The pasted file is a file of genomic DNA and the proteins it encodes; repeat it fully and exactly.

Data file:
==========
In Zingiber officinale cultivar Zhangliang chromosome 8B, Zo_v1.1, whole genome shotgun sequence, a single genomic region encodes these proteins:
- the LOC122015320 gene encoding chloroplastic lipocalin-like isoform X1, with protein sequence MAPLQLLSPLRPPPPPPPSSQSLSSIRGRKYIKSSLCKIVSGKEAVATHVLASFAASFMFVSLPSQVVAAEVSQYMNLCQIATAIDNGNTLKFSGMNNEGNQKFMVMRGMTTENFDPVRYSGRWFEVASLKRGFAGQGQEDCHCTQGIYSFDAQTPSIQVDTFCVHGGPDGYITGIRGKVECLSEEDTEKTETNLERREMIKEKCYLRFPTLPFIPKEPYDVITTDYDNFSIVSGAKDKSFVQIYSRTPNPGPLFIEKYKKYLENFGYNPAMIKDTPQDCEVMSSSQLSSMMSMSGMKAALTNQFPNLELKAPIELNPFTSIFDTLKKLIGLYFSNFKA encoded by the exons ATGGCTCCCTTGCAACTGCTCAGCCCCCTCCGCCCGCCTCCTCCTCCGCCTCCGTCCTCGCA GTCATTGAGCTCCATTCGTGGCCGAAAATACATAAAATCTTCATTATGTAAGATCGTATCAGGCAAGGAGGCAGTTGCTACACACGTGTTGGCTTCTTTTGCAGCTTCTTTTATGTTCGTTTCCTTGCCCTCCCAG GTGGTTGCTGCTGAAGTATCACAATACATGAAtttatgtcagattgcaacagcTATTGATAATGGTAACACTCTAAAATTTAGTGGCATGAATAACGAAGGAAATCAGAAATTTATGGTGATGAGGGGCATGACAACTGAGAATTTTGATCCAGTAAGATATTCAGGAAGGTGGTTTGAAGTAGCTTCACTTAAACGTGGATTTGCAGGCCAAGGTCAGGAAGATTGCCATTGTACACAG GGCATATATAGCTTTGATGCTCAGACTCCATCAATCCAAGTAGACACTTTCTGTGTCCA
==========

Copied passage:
In Zingiber officinale cultivar Zhangliang chromosome 8B, Zo_v1.1, whole genome shotgun sequence, a single genomic region encodes these proteins:
- the LOC122015320 gene encoding chloroplastic lipocalin-like isoform X1, with protein sequence MAPLQLLSPLRPPPPPPPSSQSLSSIRGRKYIKSSLCKIVSGKEAVATHVLASFAASFMFVSLPSQVVAAEVSQYMNLCQIATAIDNGNTLKFSGMNNEGNQKFMVMRGMTTENFDPVRYSGRWFEVASLKRGFAGQGQEDCHCTQGIYSFDAQTPSIQVDTFCVHGGPDGYITGIRGKVECLSEEDTEKTETNLERREMIKEKCYLRFPTLPFIPKEPYDVITTDYDNFSIVSGAKDKSFVQIYSRTPNPGPLFIEKYKKYLENFGYNPAMIKDTPQDCEVMSSSQLSSMMSMSGMKAALTNQFPNLELKAPIELNPFTSIFDTLKKLIGLYFSNFKA encoded by the exons ATGGCTCCCTTGCAACTGCTCAGCCCCCTCCGCCCGCCTCCTCCTCCGCCTCCGTCCTCGCA GTCATTGAGCTCCATTCGTGGCCGAAAATACATAAAATCTTCATTATGTAAGATCGTATCAGGCAAGGAGGCAGTTGCTACACACGTGTTGGCTTCTTTTGCAGCTTCTTTTATGTTCGTTTCCTTGCCCTCCCAG GTGGTTGCTGCTGAAGTATCACAATACATGAAtttatgtcagattgcaacagcTATTGATAATGGTAACACTCTAAAATTTAGTGGCATGAATAACGAAGGAAATCAGAAATTTATGGTGATGAGGGGCATGACAACTGAGAATTTTGATCCAGTAAGATATTCAGGAAGGTGGTTTGAAGTAGCTTCACTTAAACGTGGATTTGCAGGCCAAGGTCAGGAAGATTGCCATTGTACACAG GGCATATATAGCTTTGATGCTCAGACTCCATCAATCCAAGTAGACACTTTCTGTGTCCA